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Taking Offense

An epidemic that seems to be spreading faster than Ebola.

It seems that people are getting offended more easily.

Perhaps that’s a good thing. For example, there’s ever less tolerance for a statement or action that could even vaguely be considered racist, sexist, homophobic, elitist, or ageist. Some would say zero tolerance, even for a mild joke in that area, is the best approach to eradicating it.

On the other hand, hypersensitivity to such offenses has potential downsides. For example, it could encourage making such claims even when illegitimate or trivial as a way to deflect attention from the true issue. For example, an older worker overhears his boss saying, “This place needs fresh blood.” In fact, the older worker may not be pulling his weight but to avoid getting fired, he files a grievance claiming a hostile work environment for older workers. He does that to help insulate himself from getting fired—If he is terminated, he could claim it was retaliation.

Another example: People seem ever more likely to take offense at being criticized. A poor employee evaluation is as likely to yield a defensive reaction as an introspective one. Perhaps we've taken too far the exhortations to use praise over criticism and to build people’s self-esteem.

People also seem more easily offended by an ideological deviation from The Orthodoxy. Ironic in that we’re taught to celebrate diversity, people seem ever more intolerant of ideological diversity. Today, in most educated circles, there’s little risk of offending anyone if you call for more redistribution of resources from society’s haves to its have-nots: for example, more attention to closing the achievement gap, single-payer health care, more efforts to help the long-term unemployed. In contrast, you're at serious risk of offending if you're against redistribution, for example, against redistributing school funds from high-ability students to low achievers. Another example: At a party recently, someone decried the accelerating federal disparate impact lawsuits, which pressure school districts to suspend students proportionately by race and for employers to treat felon and non-felon job applicants equally. She opined that was unfair to employers, to law-abiding job applicants, and to children who happened to be of the wrong race. A guy immediately ridiculed her as insensitive to “privilege,” whereupon everyone remained silent. The celebration of diversity now seems to stop as soon as one veers right of center. It’s ironic that the Left continues to focus on the evils of McCarthyite censorship of 60 years ago, yet today firmly wields the censorship/censureship scythe when it comes to judging, let alone publishing thought counter to The Orthodoxy. It’s like the citizenry in Orwell’s Animal Farm who unquestioningly mouthed: “Four legs good, two legs bad” until the Powers deemed, “Four legs good, two legs better.”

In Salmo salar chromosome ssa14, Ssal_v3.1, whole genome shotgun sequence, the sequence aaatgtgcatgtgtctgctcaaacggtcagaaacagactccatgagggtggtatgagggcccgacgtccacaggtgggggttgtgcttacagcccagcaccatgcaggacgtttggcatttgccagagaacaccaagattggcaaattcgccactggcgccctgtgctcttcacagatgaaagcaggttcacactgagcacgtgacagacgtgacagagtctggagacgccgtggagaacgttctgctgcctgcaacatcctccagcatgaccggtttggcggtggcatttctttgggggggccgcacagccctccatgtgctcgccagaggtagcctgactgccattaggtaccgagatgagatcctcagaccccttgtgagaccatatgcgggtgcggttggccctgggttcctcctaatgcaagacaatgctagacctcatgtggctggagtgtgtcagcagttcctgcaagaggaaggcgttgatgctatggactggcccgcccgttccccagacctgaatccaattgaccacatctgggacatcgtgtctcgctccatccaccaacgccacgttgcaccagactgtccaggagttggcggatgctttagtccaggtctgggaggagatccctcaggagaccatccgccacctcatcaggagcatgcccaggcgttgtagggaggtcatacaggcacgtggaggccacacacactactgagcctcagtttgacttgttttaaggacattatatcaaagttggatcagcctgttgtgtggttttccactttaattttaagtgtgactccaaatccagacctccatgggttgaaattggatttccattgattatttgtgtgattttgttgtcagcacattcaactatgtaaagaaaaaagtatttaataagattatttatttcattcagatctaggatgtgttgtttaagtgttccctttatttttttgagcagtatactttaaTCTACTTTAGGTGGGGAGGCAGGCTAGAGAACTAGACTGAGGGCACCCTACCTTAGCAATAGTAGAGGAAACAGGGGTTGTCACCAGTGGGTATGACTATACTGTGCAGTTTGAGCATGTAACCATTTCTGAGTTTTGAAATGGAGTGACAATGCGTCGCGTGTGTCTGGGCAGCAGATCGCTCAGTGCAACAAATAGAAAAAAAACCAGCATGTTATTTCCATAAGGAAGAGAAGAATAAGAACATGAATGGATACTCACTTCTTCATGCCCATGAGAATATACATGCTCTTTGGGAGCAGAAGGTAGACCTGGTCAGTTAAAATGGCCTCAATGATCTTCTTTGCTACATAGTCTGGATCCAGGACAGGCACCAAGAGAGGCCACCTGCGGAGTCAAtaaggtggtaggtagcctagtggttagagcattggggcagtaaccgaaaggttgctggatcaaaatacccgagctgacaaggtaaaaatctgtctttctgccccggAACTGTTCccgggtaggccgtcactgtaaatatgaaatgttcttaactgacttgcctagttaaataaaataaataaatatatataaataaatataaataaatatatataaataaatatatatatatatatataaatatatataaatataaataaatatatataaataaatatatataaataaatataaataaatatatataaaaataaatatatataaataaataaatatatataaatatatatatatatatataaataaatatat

Also ironic, we seem less likely to be offended by things that are unarguably offensive. For example, we now accept as normal that people don’t respond to our emails or phone messages, even if it’s a job seeker who worked hard on an application. We don’t get offended at drug-company commercials designed to scare us into buying drugs that, if were so good, would require only a journal article read by physicians, not millions of dollars of advertising to the easily duped general public, the cost of which get added to what we pay for medicine. Not to mention, no one wants their TV recreation interrupted by long lists of side-effects, from diarrhea to death.

In sum, we’re getting offended by the wrong things. Especially important, society would be better if we appreciated rather than got offended by criticism and if we were offended that we’re made to feel scared to be politically incorrect. Not only does that stifle our freedom of expression, the censoring of the free marketplace of ideas encourages societal stasis rather than progress.

As I end my radio program, “We find comfort among those who agree with us; growth among those who don’t.”

Dr. Nemko’s nine books are available. You can reach career and personal coach Marty Nemko at

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